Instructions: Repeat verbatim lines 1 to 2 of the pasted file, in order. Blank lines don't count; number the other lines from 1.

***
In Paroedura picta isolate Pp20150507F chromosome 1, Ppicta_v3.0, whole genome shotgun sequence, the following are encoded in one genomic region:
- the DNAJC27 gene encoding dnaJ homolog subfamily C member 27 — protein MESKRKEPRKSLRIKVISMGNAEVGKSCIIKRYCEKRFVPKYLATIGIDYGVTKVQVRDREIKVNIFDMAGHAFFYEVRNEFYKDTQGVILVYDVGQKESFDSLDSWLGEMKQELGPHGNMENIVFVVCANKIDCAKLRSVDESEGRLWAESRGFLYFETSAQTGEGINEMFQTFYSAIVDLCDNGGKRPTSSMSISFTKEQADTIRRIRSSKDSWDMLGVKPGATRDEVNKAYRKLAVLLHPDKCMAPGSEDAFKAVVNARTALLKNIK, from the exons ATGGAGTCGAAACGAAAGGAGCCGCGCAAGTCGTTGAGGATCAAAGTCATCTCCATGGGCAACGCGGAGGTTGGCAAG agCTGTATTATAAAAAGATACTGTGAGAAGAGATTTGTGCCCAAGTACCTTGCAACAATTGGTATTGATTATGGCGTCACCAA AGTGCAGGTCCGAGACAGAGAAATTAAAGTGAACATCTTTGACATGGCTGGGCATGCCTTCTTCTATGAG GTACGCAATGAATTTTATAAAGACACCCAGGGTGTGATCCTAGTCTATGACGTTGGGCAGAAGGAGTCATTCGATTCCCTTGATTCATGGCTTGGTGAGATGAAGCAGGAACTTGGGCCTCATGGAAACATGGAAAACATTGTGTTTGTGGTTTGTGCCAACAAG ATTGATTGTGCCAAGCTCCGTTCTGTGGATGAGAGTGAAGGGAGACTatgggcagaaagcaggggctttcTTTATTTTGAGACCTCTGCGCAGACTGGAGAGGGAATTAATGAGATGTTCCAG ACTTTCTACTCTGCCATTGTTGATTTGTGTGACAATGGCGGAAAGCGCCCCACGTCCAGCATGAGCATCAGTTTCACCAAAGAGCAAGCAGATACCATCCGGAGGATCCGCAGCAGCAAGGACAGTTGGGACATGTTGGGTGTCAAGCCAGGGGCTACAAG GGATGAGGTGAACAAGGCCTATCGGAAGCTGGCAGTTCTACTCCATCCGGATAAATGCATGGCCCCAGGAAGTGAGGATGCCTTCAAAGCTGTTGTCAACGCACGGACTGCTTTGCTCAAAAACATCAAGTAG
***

In Paroedura picta isolate Pp20150507F chromosome 1, Ppicta_v3.0, whole genome shotgun sequence, the following are encoded in one genomic region:
- the DNAJC27 gene encoding dnaJ homolog subfamily C member 27 — protein MESKRKEPRKSLRIKVISMGNAEVGKSCIIKRYCEKRFVPKYLATIGIDYGVTKVQVRDREIKVNIFDMAGHAFFYEVRNEFYKDTQGVILVYDVGQKESFDSLDSWLGEMKQELGPHGNMENIVFVVCANKIDCAKLRSVDESEGRLWAESRGFLYFETSAQTGEGINEMFQTFYSAIVDLCDNGGKRPTSSMSISFTKEQADTIRRIRSSKDSWDMLGVKPGATRDEVNKAYRKLAVLLHPDKCMAPGSEDAFKAVVNARTALLKNIK, from the exons ATGGAGTCGAAACGAAAGGAGCCGCGCAAGTCGTTGAGGATCAAAGTCATCTCCATGGGCAACGCGGAGGTTGGCAAG agCTGTATTATAAAAAGATACTGTGAGAAGAGATTTGTGCCCAAGTACCTTGCAACAATTGGTATTGATTATGGCGTCACCAA AGTGCAGGTCCGAGACAGAGAAATTAAAGTGAACATCTTTGACATGGCTGGGCATGCCTTCTTCTATGAG GTACGCAATGAATTTTATAAAGACACCCAGGGTGTGATCCTAGTCTATGACGTTGGGCAGAAGGAGTCATTCGATTCCCTTGATTCATGGCTTGGTGAGATGAAGCAGGAACTTGGGCCTCATGGAAACATGGAAAACATTGTGTTTGTGGTTTGTGCCAACAAG ATTGATTGTGCCAAGCTCCGTTCTGTGGATGAGAGTGAAGGGAGACTatgggcagaaagcaggggctttcTTTATTTTGAGACCTCTGCGCAGACTGGAGAGGGAATTAATGAGATGTTCCAG ACTTTCTACTCTGCCATTGTTGATTTGTGTGACAATGGCGGAAAGCGCCCCACGTCCAGCATGAGCATCAGTTTCACCAAAGAGCAAGCAGATACCATCCGGAGGATCCGCAGCAGCAAGGACAGTTGGGACATGTTGGGTGTCAAGCCAGGGGCTACAAG GGATGAGGTGAACAAGGCCTATCGGAAGCTGGCAGTTCTACTCCATCCGGATAAATGCATGGCCCCAGGAAGTGAGGATGCCTTCAAAGCTGTTGTCAACGCACGGACTGCTTTGCTCAAAAACATCAAGTAG